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Growers, environmentalists square off on proposed water quality rules

Donna Jones, Santa Cruz Sentinel

WATSONVILLE -- Proposed agricultural runoff regulations drew more than 200 people to a Central Coast Regional Water Quality Control Board meeting Thursday.

Growers oppose the regulatory plan, arguing it's based on faulty data and imposes arbitrary rules.

Others are seeking tougher regulation, insisting waterways and wells polluted with nitrates from fertilizer and chemicals from pesticides must be cleaned up.

But after more than two years of developing regulations, countless meetings with stakeholders and eight hours of testimony in a packed-to-capacity Watsonville City Council Chamber on Thursday, no action was taken.

After 4 p.m., with cards for 70 speakers still in hand and, more importantly, lacking a quorum, the board decided it needed another meeting. Still, another 20 or so people took the podium to speak before the board called it a day.

"We have divergent perspectives," said board chair Jeffrey Young, summing up a little before 6 p.m. "The board is going to ferret out everything, deliberate and come up with recommendations, and I anticipate by this summer we'll be ready to vote on something."

That something likely won't please everybody, maybe not anybody.

The staff plan calls for grouping farms into three tiers, with the third tier facing the stiffest regulation. Staff said only a small percentage of farmers would land in Tier 3, which includes operations of 1,000 acres or more and that use two pesticides, chloropyrifos and diazinon.

But farming groups, which hired researchers and attorneys to poke holes in the plan, said because the regulations aggregate all the operations of one grower -- even if they are separated by miles -- many would find themselves subject to overly burdensome regulations in Tier 3.

Walnut grower Ann Myhre said in addition to her 45-acre orchard she owns several small properties, but she still thought she'd fall into the least regulated Tier 1 until she considered the small share she has in a family owned property of more than 1,000 acres, 160 miles from her home.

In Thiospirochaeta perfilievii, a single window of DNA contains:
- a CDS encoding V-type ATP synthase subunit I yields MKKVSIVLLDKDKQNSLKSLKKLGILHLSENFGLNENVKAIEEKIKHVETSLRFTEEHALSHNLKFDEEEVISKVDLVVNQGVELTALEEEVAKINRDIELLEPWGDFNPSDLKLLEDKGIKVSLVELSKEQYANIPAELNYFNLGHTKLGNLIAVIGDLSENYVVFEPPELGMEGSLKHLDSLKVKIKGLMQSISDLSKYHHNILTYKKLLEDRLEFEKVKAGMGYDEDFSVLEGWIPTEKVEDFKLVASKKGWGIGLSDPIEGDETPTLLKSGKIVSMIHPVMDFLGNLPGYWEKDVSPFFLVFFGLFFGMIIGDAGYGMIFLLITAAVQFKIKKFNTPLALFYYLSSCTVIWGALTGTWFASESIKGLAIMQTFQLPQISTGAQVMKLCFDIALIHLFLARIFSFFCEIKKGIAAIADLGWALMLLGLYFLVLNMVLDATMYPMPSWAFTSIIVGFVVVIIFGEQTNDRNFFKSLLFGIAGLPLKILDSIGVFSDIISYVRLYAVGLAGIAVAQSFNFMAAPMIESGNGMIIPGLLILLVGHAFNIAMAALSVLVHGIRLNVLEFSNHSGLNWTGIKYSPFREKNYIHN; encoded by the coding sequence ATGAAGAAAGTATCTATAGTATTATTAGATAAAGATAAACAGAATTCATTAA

"This seems designed to cost me more time and more money and the intent will ultimately be to take away my historic use of this property," she said.

Growers proposed a plan that would allow them to avoid the board regulations by signing up with a third-party organization, which would audit farm management practices and provide technical advice on how to fix any problems it uncovered.

"It's the only workable solution," said Rick Tomlinson of the California Strawberry Commission.

But speaking for a coalition of environmental groups, Steve Shimek of Monterey Coastkeeper, said the proposed rules didn't go far enough. Growers could shift from diazinon and chloropyrifos to other toxic pesticides to avoid regulation, he said.

"Your role is not to protect lettuce. Your role is not to protect ag. Your role is to protect water," Shimek told the board.

Others talked of the toll on communities. Monica Morales of the Coastal Alliance United For a Sustainable Economy said Central Coast communities had applied to a state fund for more than $61 million in grants to clean up nitrate contamination.

"I've been farming all my life," said Horacio Amezquina, a member of the San Jerardo Cooperative, where a nitrate contaminated well sickened some and left the Salinas Valley farmworker community without potable water. "I think we should put water first because water is the main source of life.

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